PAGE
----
Then that’s me done for the day writing wise – unless I’m nearing the end of the draft. When my brain takes over, I have to work until it’s done so I’ll often write for a few hours extra during the evenings over the last couple of weeks. It’s the same when I’m editing, although I only do this during the day as I need time to switch off.
Have you always wanted to write about crime specifically?
Strangely enough, I think my writing was influenced by my reading and I’ve come full circle. My early attempts of writing a book were more crime thriller (even though I was into reading Stephen King and Dean Koontz) – actually, I still love my first idea which was a kind of paranormal psychological thriller… I may write it one day now I’ve learned how to do it.
I then started to read the greats such as Marian Keyes, Adele Parks and Lisa Jewell and my writing attempts were lighter but with a working-class edge. And then my writing just went darker – THE ESTATE SERIES is very much Shameless meets Coronation Street. From that moment I was hooked.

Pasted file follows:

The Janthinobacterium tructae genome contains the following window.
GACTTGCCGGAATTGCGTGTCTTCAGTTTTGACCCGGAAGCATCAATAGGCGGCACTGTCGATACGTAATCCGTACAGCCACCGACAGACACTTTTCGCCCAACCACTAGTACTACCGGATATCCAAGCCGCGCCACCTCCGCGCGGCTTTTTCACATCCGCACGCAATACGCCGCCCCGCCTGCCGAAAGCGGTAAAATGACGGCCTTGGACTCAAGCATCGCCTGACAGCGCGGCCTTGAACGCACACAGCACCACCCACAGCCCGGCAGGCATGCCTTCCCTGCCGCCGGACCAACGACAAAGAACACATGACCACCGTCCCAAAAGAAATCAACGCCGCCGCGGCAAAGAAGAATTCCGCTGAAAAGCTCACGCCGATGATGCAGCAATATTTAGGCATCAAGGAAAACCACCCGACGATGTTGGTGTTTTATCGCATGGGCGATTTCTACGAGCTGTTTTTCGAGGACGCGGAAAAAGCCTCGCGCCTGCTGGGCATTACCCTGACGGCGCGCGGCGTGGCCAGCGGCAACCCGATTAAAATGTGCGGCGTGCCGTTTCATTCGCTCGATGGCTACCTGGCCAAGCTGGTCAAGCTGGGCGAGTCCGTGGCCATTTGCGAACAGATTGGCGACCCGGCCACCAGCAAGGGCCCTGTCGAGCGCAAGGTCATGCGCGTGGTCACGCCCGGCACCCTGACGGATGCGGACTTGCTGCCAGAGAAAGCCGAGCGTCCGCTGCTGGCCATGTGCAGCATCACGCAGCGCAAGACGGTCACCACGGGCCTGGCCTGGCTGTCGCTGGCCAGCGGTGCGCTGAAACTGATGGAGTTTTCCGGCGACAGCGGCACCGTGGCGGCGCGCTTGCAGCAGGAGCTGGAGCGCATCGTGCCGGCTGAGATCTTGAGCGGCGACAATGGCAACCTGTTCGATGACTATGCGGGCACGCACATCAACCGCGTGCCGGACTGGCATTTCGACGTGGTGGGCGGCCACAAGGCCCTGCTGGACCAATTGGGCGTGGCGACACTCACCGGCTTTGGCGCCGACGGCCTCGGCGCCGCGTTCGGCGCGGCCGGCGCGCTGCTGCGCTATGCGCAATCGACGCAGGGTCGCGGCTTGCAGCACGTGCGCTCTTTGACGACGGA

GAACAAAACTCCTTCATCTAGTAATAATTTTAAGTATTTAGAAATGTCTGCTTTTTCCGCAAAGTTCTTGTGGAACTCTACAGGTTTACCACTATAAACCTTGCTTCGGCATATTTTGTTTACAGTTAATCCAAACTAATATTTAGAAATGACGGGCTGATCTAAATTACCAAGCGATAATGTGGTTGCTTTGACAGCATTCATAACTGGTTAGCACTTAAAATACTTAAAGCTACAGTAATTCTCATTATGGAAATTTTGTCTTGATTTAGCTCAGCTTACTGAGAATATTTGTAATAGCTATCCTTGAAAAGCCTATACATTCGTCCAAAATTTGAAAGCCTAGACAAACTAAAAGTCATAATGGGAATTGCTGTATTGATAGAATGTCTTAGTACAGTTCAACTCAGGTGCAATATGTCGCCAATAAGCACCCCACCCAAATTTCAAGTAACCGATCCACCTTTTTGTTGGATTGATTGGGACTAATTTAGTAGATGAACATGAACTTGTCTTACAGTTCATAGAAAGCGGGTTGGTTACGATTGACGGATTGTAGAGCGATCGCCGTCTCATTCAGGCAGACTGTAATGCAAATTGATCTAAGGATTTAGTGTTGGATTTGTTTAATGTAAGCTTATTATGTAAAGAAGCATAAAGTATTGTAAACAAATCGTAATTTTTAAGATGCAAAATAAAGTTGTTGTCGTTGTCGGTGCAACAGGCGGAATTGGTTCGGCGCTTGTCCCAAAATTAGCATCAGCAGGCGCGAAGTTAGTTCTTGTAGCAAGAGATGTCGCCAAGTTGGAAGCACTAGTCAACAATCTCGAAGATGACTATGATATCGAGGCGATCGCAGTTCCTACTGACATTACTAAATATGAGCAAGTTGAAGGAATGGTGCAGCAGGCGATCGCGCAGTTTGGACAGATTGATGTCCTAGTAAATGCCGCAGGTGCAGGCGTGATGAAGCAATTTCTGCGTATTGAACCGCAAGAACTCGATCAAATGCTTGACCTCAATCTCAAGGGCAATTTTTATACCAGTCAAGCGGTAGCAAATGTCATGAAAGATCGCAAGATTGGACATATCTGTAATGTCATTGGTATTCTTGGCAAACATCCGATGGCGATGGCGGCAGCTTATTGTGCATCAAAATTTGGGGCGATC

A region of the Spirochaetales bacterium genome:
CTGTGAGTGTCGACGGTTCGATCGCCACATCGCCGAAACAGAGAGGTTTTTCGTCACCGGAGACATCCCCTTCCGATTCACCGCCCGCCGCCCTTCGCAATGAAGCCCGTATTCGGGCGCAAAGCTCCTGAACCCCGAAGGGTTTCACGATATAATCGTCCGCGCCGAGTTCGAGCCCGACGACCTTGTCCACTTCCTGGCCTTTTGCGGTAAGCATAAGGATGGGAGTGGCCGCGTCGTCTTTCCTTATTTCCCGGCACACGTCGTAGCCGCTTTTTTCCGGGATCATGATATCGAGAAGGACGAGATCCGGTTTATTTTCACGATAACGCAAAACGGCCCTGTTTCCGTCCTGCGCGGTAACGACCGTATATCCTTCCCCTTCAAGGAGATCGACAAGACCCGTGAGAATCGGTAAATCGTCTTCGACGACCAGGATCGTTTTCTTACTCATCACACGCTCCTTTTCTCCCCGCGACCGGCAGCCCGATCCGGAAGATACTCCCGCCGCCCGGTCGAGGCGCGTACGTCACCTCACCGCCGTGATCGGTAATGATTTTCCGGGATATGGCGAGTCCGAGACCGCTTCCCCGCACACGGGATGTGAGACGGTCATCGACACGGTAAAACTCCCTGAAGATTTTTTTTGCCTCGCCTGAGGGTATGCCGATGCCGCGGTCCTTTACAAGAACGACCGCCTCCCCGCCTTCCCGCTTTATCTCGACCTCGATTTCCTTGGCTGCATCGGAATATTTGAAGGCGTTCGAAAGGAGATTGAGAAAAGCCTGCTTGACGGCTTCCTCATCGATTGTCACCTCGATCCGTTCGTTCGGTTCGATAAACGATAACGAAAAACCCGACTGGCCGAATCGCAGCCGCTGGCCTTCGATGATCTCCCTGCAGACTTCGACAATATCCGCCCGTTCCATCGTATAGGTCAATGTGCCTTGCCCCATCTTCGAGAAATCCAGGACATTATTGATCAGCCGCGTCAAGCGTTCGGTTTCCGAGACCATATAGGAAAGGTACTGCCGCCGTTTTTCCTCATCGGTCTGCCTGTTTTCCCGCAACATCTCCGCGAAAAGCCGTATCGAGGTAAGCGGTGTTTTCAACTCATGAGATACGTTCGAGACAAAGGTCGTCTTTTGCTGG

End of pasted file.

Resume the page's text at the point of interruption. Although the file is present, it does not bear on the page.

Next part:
At the time, I couldn’t get a traditional deal with that series so at the suggestion of an agent I was signed with then, I took it one stage further and wrote TAUNTING THE DEAD, predominantly a police procedural.
How long does it take you to write a novel?
I’ve touched on this in my weekly diary, but when I’m drafting I aim to get a ‘dirty draft’ down in a few weeks, which as this is my day job is doable for me, providing I don’t procrastinate too much. Draft two is where I try to make sense of all I wrote, cutting, pasting and usually adding another 20% to make it into a worthwhile story. Draft three is where I tighten and tie up any loose ends and twist the plots a little further.